Inflammatory bowel disease (IBD) is a chronic inflammatory disorder of the gastrointestinal tract characterized by altering phases of clinical relapse and remission. IBD can be defined by two major subtypes: Crohn's disease (CD) and ulcerative colitis (UC). The mechanisms underlying the development and pathophysiology of IBD are not fully understood but an overactive mucosal immune response against gut microorganisms in genetically susceptible individuals is thought to have major impact.
The abundance of available and emerging therapeutic options is good news for IBD sufferers, however, the complexity of the genetic makeup of the IBD disease in susceptible patients makes it difficult to identify and match the individual patient with the most suitable therapy option. Biomarkers that can predict genetically attributed risk and therapy response in order to indicate the right treatment for the right patient at the right time and minimize unnecessary endoscopic/radiological examinations are much needed.
Peripheral blood cells share about 80% of their transcriptome with that of other tissues and profiling of gene expression in these cells is employed routinely in descriptive and comparative analysis of autoimmune and inflammatory diseases. Previous studies, albeit on a relatively small sample of IBD patients, revealed that gene expression profiles generated by microarray analysis of whole blood cells may differentiate CD and UC from non-IBD conditions and even active/inactive states of Crohn's disease.
In this report the authors screened for IDB candidate genes using RNA sequencing of whole blood liquid biopsies taken from relatively large cohorts of both adult and pediatric patients with defined clinically active IBD.
In total 915 patients with IBD and 280 healthy control individuals were recruited and assigned to two groups: patients with remission or with mild IBD were considered to have inactive disease, whilst those with moderate or severe IBD were considered to have active disease. The control population did not suffer from inflammation or intestinal diseases. Most IBD patients were already being treated with Mesalazine, a drug used in the management of IBD, but blood samples were taken before any additional treatments were prescribed.
RNA sequencing analysis revealed 148 and 111 differentially expressed genes between pediatric IBD patients and controls, and between adult patients and controls, respectively.
For pediatric patients no single RNA was able to distinguish between CD and UC. In adult IBD 36 RNAs differentiated the two.
A 15 transcript panel of the most differentially expressed genes was investigated as a potential biomarker signature, S100A12, OPLAH, ATP9A, ANOS1, FCGR1A, ITGB4, UTS2R, MMP9, COX6B2, ANXA3, CACNA1E, GALNT14, IL18R1, PFKFB3 and KLRF. All genes, apart from KLRF1, were upregulated at least 2-fold in IDB pediatric group in comparison to the healthy controls.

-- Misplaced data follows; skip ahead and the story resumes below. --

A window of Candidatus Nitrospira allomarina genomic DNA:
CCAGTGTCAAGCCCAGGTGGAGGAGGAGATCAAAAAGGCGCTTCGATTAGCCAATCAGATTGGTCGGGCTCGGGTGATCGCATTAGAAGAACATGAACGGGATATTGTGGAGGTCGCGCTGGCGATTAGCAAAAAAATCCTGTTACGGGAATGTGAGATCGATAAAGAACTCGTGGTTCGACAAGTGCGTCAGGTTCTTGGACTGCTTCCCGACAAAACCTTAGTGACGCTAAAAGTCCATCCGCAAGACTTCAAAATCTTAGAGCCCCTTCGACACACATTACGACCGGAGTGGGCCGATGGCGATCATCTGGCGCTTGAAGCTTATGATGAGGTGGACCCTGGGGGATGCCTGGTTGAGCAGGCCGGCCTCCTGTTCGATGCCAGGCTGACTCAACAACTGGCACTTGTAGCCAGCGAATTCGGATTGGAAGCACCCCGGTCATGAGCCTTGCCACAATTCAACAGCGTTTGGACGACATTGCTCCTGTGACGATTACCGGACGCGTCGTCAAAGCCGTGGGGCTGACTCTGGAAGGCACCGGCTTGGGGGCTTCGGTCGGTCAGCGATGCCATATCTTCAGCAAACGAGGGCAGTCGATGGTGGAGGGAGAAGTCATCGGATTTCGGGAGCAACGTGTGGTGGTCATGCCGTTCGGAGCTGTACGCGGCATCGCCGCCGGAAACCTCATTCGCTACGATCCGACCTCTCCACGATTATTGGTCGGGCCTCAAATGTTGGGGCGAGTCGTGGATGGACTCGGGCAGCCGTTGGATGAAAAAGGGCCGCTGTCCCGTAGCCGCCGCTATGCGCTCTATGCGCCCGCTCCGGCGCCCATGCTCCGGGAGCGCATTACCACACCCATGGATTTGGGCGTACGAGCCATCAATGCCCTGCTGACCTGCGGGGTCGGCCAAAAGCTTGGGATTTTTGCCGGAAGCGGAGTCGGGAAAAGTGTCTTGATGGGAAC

S100A12, OPLAH, ATP9A, ANOS1, FCGR1A, ITGB4, UTS2R, MMP9, COX6B2 were upregulated in both adult and pediatric IBDs and the other 6 genes were upregulated in adults IBDs but not pediatric compared to controls.
Expression was confirmed by qRT-PCR using the same RNA samples as those used in the RNAseq analysis. All 15 genes were differentially expressed between pediatric patients with active IBD to controls including active UC and CD groups. None of these genes differentiated pediatric inactive IBD from controls.
In adults, ATP9A, GALNT14, KLRF1 and PFKFB3 differed between active IBD and controls. KLRF1 also differentiated inactive IBD from control patients.
The diagnostic potential of the 15 genes was investigated in a replicated dataset using blood samples collected from cohort of newly recruited 718 IBD patients and 184 healthy controls have confirmed the initial findings. This confirmed differential expression of all 15 genes between pediatric active IBD (UC and CD) and healthy controls. 13 of the 15 genes were also differentially expressed in inactive UC and CD versus controls.
In adults, UTS2R expression was significantly different in both active and inactive UC compared to controls. 10 of the genes were differentially expressed in active CD whilst 9 differentiated inactive CD from healthy patients.
Specificity and sensitivity of these 15 genes as a biomarker were assessed using ROC and AUC analysis. 9 genes were shown to have a high power to distinguish active IBD groups from controls in the pediatric cohorts but no genes showed sufficient power to discriminate between inactive IBD from controls.
None of the differentially expressed genes had enough discriminatory power to distinguish between adult IBD and health patients.
In summary, improvement in disease indexing systems, ease of access to patient-derived samples and establishing indicative IBD biomarker profiles needs to be pursued further to allow real time examination of the IBD phenotype and genotype in individual patients during a course of disease and treatment and to drive forward new treatments and possibly a cure for the IBD disorders.